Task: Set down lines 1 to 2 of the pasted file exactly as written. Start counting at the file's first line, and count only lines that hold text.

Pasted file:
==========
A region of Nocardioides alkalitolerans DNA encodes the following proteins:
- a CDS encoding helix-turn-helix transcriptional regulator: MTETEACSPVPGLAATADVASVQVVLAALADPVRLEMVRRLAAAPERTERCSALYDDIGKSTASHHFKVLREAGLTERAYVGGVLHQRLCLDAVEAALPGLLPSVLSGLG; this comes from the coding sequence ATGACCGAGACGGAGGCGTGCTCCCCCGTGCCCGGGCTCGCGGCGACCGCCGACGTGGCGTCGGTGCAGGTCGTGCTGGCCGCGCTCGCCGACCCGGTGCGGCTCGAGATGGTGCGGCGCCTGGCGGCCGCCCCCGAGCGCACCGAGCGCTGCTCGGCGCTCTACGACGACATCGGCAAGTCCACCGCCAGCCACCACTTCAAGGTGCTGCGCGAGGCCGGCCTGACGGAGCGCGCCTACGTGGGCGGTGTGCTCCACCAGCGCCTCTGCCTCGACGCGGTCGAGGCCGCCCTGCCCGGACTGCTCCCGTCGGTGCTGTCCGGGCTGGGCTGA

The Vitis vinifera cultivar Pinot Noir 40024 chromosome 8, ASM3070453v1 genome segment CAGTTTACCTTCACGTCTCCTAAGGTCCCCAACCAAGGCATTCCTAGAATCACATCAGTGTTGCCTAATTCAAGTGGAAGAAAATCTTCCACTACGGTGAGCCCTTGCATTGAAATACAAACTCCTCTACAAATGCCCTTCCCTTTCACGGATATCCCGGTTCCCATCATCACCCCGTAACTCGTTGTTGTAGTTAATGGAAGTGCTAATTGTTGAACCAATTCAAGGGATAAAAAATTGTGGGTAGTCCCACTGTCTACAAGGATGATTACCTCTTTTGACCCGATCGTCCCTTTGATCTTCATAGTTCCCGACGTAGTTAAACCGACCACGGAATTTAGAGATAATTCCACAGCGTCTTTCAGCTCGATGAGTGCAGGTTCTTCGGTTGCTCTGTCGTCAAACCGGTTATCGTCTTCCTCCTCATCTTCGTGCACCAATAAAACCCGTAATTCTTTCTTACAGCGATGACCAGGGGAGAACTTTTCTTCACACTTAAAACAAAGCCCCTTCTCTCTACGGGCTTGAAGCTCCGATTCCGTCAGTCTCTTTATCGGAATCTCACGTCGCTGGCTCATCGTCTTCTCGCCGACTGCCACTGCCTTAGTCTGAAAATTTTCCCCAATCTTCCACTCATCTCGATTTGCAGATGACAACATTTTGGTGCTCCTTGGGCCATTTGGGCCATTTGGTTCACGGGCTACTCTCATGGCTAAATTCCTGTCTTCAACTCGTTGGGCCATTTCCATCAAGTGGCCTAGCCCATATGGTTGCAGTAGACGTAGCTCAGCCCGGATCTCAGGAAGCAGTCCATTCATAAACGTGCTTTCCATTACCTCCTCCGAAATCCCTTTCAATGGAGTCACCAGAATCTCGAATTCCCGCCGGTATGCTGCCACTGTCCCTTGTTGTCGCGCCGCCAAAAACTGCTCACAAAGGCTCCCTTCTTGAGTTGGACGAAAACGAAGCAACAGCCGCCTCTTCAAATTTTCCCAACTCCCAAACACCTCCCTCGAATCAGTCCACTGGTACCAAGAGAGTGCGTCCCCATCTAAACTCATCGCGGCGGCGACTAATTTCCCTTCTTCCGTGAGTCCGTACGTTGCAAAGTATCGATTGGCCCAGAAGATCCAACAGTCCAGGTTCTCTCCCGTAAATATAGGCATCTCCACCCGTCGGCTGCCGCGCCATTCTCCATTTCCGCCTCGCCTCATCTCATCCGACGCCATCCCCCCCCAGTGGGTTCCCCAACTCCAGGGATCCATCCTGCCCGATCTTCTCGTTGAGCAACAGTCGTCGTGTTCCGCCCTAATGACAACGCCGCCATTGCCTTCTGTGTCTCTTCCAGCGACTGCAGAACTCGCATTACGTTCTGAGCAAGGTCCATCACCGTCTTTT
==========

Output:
A region of Nocardioides alkalitolerans DNA encodes the following proteins:
- a CDS encoding helix-turn-helix transcriptional regulator: MTETEACSPVPGLAATADVASVQVVLAALADPVRLEMVRRLAAAPERTERCSALYDDIGKSTASHHFKVLREAGLTERAYVGGVLHQRLCLDAVEAALPGLLPSVLSGLG; this comes from the coding sequence ATGACCGAGACGGAGGCGTGCTCCCCCGTGCCCGGGCTCGCGGCGACCGCCGACGTGGCGTCGGTGCAGGTCGTGCTGGCCGCGCTCGCCGACCCGGTGCGGCTCGAGATGGTGCGGCGCCTGGCGGCCGCCCCCGAGCGCACCGAGCGCTGCTCGGCGCTCTACGACGACATCGGCAAGTCCACCGCCAGCCACCACTTCAAGGTGCTGCGCGAGGCCGGCCTGACGGAGCGCGCCTACGTGGGCGGTGTGCTCCACCAGCGCCTCTGCCTCGACGCGGTCGAGGCCGCCCTGCCCGGACTGCTCCCGTCGGTGCTGTCCGGGCTGGGCTGA